The (almost) magic of compounding
Compound interest has been called one of man's greatest inventions, but we'll settle for calling it a saver's best friend. Here's why.
What is compounding?
Essentially, compounding means that you earn new returns on the gains you've previously made. Here is a hypothetical example just to illustrate the math, rather than a particular type of account or investment:
Let's say you deposit $1,000 in an account (that's your principal). If the account earns 10% interest, you've earned $100 after a year.
So far, so good. Now watch what happens in year #2.
$1,100 year-end balance
year 1 interest
Year 2 interest
You've earned more in year two ($110) without depositing any more money from your pocket! It's not magic, it's just wonderful math. Not sure why it's so great? Take a look at what happens if we let it ride for 20 years.
$1,000 principal + $100 interest
$1,000 principal + $5,272 interest
We showed you the result after 20 years for a good reason: the key to compound interest is time. Check out the difference between compounding for 10 years versus 30 years.
Total after 10 years
Total after 30 years
One more big point: compounding can happen in savings accounts or potentially in investment accounts, but there is a difference. The interest rate on a savings account is typically guaranteed for a certain period, and in the last ten years has hovered in the low-single digits on average.1
Compound returns can occur in an investment account, but with more risk and volatility than in a savings account, including the potential loss of principal. Of course, with higher risk comes the possibility of higher reward.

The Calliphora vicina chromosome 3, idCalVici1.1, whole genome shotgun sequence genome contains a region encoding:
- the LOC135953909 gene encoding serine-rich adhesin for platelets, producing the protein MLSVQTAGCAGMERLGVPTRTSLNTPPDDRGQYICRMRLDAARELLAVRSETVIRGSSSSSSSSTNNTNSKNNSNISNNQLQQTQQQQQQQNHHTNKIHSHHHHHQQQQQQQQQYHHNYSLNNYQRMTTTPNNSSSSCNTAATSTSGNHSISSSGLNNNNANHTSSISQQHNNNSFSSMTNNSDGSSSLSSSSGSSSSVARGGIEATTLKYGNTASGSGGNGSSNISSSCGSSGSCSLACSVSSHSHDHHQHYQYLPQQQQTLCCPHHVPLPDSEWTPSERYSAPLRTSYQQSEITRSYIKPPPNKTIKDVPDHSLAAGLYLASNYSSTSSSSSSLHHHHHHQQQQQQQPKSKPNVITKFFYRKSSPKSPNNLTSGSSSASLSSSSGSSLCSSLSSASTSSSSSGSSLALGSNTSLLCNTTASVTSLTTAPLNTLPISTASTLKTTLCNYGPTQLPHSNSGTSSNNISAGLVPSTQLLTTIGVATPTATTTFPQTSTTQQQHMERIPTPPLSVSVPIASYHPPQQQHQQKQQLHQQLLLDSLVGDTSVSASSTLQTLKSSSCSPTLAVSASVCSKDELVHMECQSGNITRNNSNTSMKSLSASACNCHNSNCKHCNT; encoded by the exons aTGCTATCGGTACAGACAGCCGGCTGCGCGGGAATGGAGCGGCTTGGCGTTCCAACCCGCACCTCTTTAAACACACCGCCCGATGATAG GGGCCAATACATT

How to make compounding work for you
We can't say this enough. Compounding is fantastic, but it needs time to work.
If you withdraw your profits and put them in your pocket, your earnings don't compound. So keep your gains invested and re-invest payments you might receive such as interest on savings and bonds, or dividends from stocks.
Another thing we'd like to point out about our example above is that we did not include any fees or taxes that may apply in a real account, because we wanted to demonstrate the pure mathematical concept of compounding. Most accounts would have some kind of fees that would impact the rate of return, and we all know the old saying about death and taxes. We are also not making any kind of prediction or projection about performance or any particular strategy.
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